Gloucester Journal: December 22nd, 1883 – Frank Robinson, of Columbia Street, was summoned for causing an obstruction in the public streets. PC Scrivens stated that defendant left his horse and cart unattended for an hour, while he was in the Saracen’s Head, Wine Vaults and The Three Cups. Fined 5s. and 1s. costs.

Located at 34 Eastgate Street in 1919 directory and latterly 23 Eastgate Street. The Saracens Head was completely rebuilt c.1890. The original pub was immediately to the east of the Bluecoat Hospital. It was a plain rendered building of no great architectural merit. The whole area was redeveloped and the Bluecoat Hospital was replaced by the Guildhall. The new Saracens Head was far more impressive. A contemporary description describes it as a ‘substantial brick built premises occupying an important position in this busy thoroughfare in the centre of the town with yard, stabling, etc. The property adjoins the Guildhall and is practically adjacent to the Gloucester Hippodrome.’

It was owned by Francis Wintle, Forest Brewery, Mitcheldean and it must have been their most impressive hotel. It traded until 1964 when it was demolished. A brochure of the Saracens Head during its last few years describes the hotel as ‘central, comfortable and popular. All public rooms are well lit and tastefully furnished. There are four bars, public, saloon, snug and lounge and a number of comfortable bedrooms each with hot and cold running water and electric fires. All beds are fitted with intersprung mattresses. Bed and breakfast available from 21/- per night for single and 42/- per night for double. Luncheon 5/6d to 7/6d. Dinner 6/- to 8/6d. Cars garaged for 1/- a night.’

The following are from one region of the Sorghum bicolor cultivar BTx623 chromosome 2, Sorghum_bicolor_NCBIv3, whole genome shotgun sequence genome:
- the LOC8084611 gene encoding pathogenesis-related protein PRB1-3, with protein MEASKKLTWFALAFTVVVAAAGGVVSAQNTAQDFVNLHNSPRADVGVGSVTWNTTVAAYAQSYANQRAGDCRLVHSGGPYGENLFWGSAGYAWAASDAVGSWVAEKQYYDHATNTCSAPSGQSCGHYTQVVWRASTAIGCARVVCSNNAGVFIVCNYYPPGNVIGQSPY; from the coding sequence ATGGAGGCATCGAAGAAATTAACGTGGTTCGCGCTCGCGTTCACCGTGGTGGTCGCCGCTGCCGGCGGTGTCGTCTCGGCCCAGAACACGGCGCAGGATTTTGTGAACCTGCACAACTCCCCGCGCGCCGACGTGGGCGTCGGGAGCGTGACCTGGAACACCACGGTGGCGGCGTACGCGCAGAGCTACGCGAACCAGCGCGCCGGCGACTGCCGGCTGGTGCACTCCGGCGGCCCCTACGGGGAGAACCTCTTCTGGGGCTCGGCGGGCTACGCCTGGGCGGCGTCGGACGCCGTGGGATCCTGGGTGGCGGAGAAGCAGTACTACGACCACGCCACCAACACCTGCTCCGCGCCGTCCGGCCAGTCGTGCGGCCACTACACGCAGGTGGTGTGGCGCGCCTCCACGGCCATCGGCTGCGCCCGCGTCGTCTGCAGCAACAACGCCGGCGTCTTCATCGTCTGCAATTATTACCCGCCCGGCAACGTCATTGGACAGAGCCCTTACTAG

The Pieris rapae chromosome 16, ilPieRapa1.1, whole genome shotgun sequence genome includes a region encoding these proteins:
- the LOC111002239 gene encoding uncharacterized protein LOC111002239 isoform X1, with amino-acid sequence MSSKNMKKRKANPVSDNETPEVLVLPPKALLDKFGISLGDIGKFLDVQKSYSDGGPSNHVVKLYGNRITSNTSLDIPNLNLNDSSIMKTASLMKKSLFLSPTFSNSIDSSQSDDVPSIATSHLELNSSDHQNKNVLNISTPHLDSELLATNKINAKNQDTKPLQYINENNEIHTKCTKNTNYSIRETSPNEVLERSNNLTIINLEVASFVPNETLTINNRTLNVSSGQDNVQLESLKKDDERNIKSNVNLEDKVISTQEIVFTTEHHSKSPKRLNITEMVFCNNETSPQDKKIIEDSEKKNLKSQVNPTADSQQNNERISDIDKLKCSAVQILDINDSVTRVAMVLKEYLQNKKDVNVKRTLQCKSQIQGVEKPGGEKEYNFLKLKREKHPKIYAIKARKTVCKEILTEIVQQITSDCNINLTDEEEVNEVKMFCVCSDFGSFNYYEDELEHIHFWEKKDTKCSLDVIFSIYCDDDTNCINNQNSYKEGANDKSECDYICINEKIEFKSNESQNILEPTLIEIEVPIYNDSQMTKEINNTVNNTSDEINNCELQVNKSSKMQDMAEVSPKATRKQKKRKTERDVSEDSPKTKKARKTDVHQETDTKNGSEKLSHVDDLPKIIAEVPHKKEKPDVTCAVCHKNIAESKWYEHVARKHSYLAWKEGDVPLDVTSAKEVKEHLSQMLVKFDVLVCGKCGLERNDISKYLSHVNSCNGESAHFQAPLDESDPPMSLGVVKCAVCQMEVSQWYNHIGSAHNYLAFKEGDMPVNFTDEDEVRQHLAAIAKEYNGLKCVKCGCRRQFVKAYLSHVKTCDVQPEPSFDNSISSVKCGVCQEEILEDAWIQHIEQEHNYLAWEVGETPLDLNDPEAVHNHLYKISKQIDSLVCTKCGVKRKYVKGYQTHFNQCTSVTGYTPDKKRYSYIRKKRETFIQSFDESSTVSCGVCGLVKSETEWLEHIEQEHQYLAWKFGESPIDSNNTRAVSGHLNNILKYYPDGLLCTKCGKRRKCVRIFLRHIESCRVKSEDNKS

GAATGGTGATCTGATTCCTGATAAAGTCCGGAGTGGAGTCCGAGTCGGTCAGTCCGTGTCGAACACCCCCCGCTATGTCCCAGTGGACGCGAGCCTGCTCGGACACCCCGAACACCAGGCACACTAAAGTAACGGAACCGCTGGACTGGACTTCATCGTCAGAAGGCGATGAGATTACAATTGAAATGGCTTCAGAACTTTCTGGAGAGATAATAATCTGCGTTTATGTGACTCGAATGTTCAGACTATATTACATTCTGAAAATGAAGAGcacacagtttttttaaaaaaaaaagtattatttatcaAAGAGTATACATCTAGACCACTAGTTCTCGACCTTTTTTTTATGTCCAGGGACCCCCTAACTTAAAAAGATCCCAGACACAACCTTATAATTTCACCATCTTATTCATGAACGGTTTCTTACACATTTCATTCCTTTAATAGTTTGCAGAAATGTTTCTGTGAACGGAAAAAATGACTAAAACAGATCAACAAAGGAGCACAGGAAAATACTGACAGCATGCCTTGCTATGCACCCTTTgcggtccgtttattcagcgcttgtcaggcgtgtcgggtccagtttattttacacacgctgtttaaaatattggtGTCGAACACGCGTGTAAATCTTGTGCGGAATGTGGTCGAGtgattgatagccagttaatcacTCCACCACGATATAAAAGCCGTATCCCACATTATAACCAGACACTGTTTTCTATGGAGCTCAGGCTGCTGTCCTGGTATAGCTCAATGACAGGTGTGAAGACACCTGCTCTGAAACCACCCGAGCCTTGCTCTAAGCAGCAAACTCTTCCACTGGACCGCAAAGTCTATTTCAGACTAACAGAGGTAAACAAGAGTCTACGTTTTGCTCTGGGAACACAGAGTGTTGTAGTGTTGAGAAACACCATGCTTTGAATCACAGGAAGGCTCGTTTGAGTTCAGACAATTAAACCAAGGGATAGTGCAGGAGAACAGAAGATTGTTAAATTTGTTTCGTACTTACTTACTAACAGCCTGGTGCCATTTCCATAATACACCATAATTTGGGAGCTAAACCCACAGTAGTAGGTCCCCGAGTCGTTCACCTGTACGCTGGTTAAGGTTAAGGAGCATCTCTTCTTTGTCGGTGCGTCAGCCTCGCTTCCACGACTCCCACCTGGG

The site of the old Saracens Head Hotel is now occupied by Primark.

The Saracens Head is on the extreme right.

Landlords at the Saracens Head include:

1830 William Walker

1856,1859 James Organ

1879 John King

1885 William George White

1893 H.W Ince

1902 John Cameron

1906 Miss E.E. Browne

1919 John Hanman

1927 Geo. Lambert

1936 H. Varney

1960’s T.E. Chard

Share this Page: